How would you price your farm?
Some sellers look back at how much they spent adding things they enjoyed or needed and what it cost to maintain the property, including those updates that needed tending to anyway. They then add up the some of the parts and voilà! - a listing price is born!

Others look around at properties on the market and mentally compare them to their own.  You cannot rely on asking prices you see advertised to set your list price, nor should your listing agent.  Only the final price and terms of a sale determine the true market value of a comparable sale.
Overpriced listings may have initial interest but then when buyer activity slows or is non-existent, these same sellers reduce their listing prices to try and attract buyers and continue to do so until the buying public responds.  Listings such as these tend to linger on the market and generally sell for less than if they were properly priced at the onset. 
Some sellers dig their heels in and try to hold out for what they think their property's value is rather regardless of low or no activity hoping that one buyer in a trillion will come along and give them their price. It doesn't happen.
Both scenarios above will result in few showings, low or no offers, and months upon months of having the property listed. During that time, the seller will continue to make mortgage payments, pay real estate taxes, pay insurance premiums and continue to maintain the property to keep it in "show condition". 

Do not misconstrue our message as asking you to under price your farm for a quick sale. Nothing is further from the truth. Farms & Barns' sellers continue to enjoy some of the highest sale prices within their communities around New Hampshire-price your property correctly and it will sell!  As a rule, specialty farm sales are in proportion to general market sales.  Large farms take a bit longer to close than residential real estate simply because there are fewer buyers in this specialty market.

At Farms & Barns, we are dedicated to our Clients’ interests, first and foremost.  We pledge to:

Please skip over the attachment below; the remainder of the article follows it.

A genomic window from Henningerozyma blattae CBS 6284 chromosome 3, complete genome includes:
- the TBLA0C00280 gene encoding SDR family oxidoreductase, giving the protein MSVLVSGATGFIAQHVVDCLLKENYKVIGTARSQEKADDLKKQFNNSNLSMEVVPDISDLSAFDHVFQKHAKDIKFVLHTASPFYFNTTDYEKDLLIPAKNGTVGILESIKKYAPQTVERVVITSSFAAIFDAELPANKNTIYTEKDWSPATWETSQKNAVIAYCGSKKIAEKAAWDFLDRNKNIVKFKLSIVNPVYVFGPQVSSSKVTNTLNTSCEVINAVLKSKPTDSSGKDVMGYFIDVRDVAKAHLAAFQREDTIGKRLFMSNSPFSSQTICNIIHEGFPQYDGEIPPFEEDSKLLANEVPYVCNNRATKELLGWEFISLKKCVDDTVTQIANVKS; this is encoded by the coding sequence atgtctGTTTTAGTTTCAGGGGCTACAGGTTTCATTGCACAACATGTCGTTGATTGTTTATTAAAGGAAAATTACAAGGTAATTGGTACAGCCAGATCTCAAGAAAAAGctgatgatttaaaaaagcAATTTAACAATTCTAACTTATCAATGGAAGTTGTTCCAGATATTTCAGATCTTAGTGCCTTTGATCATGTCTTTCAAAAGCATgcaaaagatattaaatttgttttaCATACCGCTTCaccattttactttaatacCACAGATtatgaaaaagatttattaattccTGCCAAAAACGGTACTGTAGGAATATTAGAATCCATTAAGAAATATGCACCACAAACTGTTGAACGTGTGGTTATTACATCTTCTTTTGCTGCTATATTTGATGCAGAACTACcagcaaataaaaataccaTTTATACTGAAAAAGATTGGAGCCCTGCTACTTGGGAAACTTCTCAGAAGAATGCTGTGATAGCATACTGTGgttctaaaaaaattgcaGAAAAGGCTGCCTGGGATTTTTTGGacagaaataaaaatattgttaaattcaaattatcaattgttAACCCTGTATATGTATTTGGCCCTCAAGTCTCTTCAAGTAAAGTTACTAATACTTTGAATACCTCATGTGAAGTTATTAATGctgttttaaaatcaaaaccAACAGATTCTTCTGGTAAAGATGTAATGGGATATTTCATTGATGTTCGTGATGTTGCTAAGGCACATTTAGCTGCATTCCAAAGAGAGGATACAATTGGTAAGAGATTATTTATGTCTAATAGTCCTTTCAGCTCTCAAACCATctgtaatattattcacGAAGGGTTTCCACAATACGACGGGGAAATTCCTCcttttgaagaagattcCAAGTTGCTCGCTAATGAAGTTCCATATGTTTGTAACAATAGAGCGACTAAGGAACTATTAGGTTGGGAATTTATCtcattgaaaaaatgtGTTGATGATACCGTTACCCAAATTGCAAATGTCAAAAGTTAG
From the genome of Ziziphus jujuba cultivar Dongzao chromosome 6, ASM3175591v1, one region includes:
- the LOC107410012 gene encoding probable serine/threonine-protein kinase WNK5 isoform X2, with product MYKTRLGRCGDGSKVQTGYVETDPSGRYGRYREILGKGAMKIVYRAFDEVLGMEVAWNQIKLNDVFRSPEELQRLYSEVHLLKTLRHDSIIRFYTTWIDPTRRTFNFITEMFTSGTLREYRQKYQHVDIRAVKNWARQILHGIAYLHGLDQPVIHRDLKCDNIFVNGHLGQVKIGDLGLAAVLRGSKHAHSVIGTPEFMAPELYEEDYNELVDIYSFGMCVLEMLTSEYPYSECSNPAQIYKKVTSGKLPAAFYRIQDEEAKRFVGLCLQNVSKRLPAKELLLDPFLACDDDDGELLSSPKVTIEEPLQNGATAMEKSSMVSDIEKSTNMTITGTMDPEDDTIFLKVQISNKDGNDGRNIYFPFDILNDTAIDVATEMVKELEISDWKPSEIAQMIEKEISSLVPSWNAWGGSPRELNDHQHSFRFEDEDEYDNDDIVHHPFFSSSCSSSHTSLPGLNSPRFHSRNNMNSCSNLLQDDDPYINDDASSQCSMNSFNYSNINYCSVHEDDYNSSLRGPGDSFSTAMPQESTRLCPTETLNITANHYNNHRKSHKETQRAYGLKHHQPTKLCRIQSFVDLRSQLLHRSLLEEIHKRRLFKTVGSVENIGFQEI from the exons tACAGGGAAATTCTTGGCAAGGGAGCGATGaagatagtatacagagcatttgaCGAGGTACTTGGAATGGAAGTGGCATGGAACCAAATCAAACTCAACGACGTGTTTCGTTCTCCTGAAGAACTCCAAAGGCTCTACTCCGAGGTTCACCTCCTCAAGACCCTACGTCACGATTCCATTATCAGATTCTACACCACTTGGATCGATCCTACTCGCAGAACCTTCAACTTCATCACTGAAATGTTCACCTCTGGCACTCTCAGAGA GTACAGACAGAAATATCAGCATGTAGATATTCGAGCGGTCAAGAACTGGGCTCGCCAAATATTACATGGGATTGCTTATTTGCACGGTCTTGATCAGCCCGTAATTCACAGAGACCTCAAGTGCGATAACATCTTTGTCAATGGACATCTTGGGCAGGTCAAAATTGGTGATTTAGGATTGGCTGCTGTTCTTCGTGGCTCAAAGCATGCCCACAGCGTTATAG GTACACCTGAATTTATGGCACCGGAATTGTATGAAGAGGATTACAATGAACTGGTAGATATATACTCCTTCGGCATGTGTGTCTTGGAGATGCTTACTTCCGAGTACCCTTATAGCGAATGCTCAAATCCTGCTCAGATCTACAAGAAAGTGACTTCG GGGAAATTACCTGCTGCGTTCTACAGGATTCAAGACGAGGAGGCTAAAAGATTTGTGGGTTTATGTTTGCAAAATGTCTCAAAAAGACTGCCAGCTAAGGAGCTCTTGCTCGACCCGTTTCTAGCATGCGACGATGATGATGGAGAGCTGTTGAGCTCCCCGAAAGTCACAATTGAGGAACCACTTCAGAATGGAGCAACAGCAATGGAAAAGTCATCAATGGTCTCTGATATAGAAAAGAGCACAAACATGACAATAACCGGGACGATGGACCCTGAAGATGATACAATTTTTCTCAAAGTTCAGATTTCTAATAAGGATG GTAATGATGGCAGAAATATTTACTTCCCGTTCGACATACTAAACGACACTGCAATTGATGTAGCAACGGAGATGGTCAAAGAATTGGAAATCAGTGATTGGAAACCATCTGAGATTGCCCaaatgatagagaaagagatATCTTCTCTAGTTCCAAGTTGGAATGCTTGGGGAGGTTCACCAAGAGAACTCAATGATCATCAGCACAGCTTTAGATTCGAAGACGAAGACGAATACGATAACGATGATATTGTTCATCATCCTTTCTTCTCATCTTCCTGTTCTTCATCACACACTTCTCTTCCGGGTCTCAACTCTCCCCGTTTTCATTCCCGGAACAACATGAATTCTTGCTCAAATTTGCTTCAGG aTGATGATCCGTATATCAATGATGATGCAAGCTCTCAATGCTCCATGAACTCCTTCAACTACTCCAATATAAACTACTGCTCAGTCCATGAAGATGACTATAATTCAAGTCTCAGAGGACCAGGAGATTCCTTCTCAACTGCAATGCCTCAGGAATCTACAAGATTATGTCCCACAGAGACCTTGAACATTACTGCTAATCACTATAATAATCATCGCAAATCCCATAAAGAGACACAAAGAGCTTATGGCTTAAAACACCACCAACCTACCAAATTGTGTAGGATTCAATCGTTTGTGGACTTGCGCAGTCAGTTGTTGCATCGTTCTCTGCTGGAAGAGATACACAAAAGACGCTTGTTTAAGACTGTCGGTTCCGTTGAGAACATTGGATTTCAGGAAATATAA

1.  Provide you with an honest evaluation of your property, based on fact.  You will be armed with detailed information to make an informed decision as to what your list price should be.  You base your future plans on what your real estate professional recommends and you should be assured that it is as accurate as possible.

2.  Provide you with a superior marketing plan.  Our marketing works.  Let us review what we do for our Sellers that outshines our competition.

3.  Bring you the highest price that the market will bear.  We sell more farm listings than anyone else in New Hampshire. Our listings sell for more because they are priced correctly, bringing you a quicker sale at a higher price.

Everyone here at Farms & Barns has been a seller at one time or another and we understand that a high listing price is very enticing. The fact is that majority of grossly overpriced properties just never sell. There are a few that eventually do sell and net the sellers less than if they had listed closer to true market value in the beginning. We have strong data to back this up.

We admit that we have lost listings to other firms because our realistic pricing was lower than our competitors' at the onset. Some of you who opted to go with the high price likely had to reduce it (maybe more than once) and it is now edging closer to the list price range we gave you.  When the time is right, call us.

We strictly abide by Our Realtor Code of Ethics. We will never waiver from our duties to you. From our Code of Ethics:

-Standard of Practice 1-3
REALTORS®, in attempting to secure a listing, shall not deliberately mislead the owner as to market value.

“Instead of wondering when your next vacation is, maybe you should set up a life you don't need to escape from.”   -   Seth Godin